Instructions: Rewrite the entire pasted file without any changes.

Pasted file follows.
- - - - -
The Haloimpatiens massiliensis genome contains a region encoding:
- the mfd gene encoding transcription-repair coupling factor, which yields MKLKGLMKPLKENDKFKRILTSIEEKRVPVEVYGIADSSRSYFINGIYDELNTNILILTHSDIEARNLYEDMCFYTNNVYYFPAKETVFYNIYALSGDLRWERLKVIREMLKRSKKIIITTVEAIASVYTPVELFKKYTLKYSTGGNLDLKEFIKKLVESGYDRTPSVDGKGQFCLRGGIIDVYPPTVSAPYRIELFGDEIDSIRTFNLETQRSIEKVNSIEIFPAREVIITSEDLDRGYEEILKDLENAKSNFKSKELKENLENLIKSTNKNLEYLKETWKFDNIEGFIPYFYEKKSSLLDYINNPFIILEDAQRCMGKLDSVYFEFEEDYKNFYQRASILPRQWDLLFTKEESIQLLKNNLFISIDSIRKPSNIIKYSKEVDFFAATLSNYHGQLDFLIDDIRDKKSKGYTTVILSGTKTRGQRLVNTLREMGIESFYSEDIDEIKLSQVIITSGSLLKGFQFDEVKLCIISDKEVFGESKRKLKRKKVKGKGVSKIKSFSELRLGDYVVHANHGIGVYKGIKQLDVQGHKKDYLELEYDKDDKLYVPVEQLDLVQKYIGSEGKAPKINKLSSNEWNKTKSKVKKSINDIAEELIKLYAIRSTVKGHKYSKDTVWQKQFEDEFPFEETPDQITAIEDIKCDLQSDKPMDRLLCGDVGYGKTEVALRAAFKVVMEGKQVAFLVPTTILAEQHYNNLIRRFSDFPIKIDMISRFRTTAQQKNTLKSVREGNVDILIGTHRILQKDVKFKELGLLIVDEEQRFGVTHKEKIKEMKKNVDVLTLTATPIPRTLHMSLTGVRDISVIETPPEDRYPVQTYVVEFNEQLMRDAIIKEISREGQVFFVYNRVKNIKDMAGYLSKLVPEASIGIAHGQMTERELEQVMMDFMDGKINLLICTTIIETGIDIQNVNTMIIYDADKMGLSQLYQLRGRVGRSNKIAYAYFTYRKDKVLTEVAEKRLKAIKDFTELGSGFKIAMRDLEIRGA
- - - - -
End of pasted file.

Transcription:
The Haloimpatiens massiliensis genome contains a region encoding:
- the mfd gene encoding transcription-repair coupling factor, which yields MKLKGLMKPLKENDKFKRILTSIEEKRVPVEVYGIADSSRSYFINGIYDELNTNILILTHSDIEARNLYEDMCFYTNNVYYFPAKETVFYNIYALSGDLRWERLKVIREMLKRSKKIIITTVEAIASVYTPVELFKKYTLKYSTGGNLDLKEFIKKLVESGYDRTPSVDGKGQFCLRGGIIDVYPPTVSAPYRIELFGDEIDSIRTFNLETQRSIEKVNSIEIFPAREVIITSEDLDRGYEEILKDLENAKSNFKSKELKENLENLIKSTNKNLEYLKETWKFDNIEGFIPYFYEKKSSLLDYINNPFIILEDAQRCMGKLDSVYFEFEEDYKNFYQRASILPRQWDLLFTKEESIQLLKNNLFISIDSIRKPSNIIKYSKEVDFFAATLSNYHGQLDFLIDDIRDKKSKGYTTVILSGTKTRGQRLVNTLREMGIESFYSEDIDEIKLSQVIITSGSLLKGFQFDEVKLCIISDKEVFGESKRKLKRKKVKGKGVSKIKSFSELRLGDYVVHANHGIGVYKGIKQLDVQGHKKDYLELEYDKDDKLYVPVEQLDLVQKYIGSEGKAPKINKLSSNEWNKTKSKVKKSINDIAEELIKLYAIRSTVKGHKYSKDTVWQKQFEDEFPFEETPDQITAIEDIKCDLQSDKPMDRLLCGDVGYGKTEVALRAAFKVVMEGKQVAFLVPTTILAEQHYNNLIRRFSDFPIKIDMISRFRTTAQQKNTLKSVREGNVDILIGTHRILQKDVKFKELGLLIVDEEQRFGVTHKEKIKEMKKNVDVLTLTATPIPRTLHMSLTGVRDISVIETPPEDRYPVQTYVVEFNEQLMRDAIIKEISREGQVFFVYNRVKNIKDMAGYLSKLVPEASIGIAHGQMTERELEQVMMDFMDGKINLLICTTIIETGIDIQNVNTMIIYDADKMGLSQLYQLRGRVGRSNKIAYAYFTYRKDKVLTEVAEKRLKAIKDFTELGSGFKIAMRDLEIRGA